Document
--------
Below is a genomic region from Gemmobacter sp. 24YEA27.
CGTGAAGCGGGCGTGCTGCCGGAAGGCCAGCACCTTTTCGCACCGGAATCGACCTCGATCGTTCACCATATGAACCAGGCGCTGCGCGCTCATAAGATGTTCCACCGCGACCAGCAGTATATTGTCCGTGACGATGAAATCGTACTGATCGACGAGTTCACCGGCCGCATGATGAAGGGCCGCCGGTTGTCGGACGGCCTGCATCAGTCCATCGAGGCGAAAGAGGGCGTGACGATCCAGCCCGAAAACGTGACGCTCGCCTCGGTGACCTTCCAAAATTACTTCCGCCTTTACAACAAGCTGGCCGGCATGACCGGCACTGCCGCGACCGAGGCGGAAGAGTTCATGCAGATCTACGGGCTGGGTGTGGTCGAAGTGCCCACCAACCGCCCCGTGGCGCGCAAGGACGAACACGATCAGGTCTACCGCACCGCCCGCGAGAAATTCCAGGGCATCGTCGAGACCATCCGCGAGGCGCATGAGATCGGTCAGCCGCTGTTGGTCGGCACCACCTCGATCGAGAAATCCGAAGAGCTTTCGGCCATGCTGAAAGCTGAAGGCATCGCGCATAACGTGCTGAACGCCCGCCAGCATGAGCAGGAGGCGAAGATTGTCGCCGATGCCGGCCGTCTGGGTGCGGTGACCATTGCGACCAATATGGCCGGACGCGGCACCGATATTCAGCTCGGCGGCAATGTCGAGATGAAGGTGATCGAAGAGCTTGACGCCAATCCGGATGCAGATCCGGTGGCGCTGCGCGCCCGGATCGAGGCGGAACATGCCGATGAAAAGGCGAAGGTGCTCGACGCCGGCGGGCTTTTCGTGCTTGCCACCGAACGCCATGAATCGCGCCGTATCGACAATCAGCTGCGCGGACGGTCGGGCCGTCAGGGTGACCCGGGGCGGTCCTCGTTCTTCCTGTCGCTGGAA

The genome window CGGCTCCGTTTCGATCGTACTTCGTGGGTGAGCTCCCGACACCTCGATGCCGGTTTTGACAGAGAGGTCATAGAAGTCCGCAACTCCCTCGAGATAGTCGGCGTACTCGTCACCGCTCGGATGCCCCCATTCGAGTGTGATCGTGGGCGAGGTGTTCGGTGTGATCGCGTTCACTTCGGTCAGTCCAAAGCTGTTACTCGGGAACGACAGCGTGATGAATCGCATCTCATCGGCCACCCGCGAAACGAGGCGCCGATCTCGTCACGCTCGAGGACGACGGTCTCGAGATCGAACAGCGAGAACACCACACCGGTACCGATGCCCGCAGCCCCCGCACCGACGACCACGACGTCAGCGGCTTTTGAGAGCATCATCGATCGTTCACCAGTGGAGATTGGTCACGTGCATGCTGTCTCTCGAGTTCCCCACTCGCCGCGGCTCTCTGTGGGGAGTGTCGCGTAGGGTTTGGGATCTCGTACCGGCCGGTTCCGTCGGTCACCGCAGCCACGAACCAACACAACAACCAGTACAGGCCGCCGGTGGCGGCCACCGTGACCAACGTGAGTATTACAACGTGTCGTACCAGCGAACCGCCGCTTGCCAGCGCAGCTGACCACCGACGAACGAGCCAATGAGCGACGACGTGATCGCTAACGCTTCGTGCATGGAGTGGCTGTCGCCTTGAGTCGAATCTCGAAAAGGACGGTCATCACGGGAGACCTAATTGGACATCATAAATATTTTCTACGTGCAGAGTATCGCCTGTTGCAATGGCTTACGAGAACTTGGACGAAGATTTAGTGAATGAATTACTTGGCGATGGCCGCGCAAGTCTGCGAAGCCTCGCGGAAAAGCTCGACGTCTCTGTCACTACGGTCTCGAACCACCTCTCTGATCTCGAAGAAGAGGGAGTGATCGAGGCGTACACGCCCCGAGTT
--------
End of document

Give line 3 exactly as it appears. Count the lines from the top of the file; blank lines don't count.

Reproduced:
The genome window CGGCTCCGTTTCGATCGTACTTCGTGGGTGAGCTCCCGACACCTCGATGCCGGTTTTGACAGAGAGGTCATAGAAGTCCGCAACTCCCTCGAGATAGTCGGCGTACTCGTCACCGCTCGGATGCCCCCATTCGAGTGTGATCGTGGGCGAGGTGTTCGGTGTGATCGCGTTCACTTCGGTCAGTCCAAAGCTGTTACTCGGGAACGACAGCGTGATGAATCGCATCTCATCGGCCACCCGCGAAACGAGGCGCCGATCTCGTCACGCTCGAGGACGACGGTCTCGAGATCGAACAGCGAGAACACCACACCGGTACCGATGCCCGCAGCCCCCGCACCGACGACCACGACGTCAGCGGCTTTTGAGAGCATCATCGATCGTTCACCAGTGGAGATTGGTCACGTGCATGCTGTCTCTCGAGTTCCCCACTCGCCGCGGCTCTCTGTGGGGAGTGTCGCGTAGGGTTTGGGATCTCGTACCGGCCGGTTCCGTCGGTCACCGCAGCCACGAACCAACACAACAACCAGTACAGGCCGCCGGTGGCGGCCACCGTGACCAACGTGAGTATTACAACGTGTCGTACCAGCGAACCGCCGCTTGCCAGCGCAGCTGACCACCGACGAACGAGCCAATGAGCGACGACGTGATCGCTAACGCTTCGTGCATGGAGTGGCTGTCGCCTTGAGTCGAATCTCGAAAAGGACGGTCATCACGGGAGACCTAATTGGACATCATAAATATTTTCTACGTGCAGAGTATCGCCTGTTGCAATGGCTTACGAGAACTTGGACGAAGATTTAGTGAATGAATTACTTGGCGATGGCCGCGCAAGTCTGCGAAGCCTCGCGGAAAAGCTCGACGTCTCTGTCACTACGGTCTCGAACCACCTCTCTGATCTCGAAGAAGAGGGAGTGATCGAGGCGTACACGCCCCGAGTT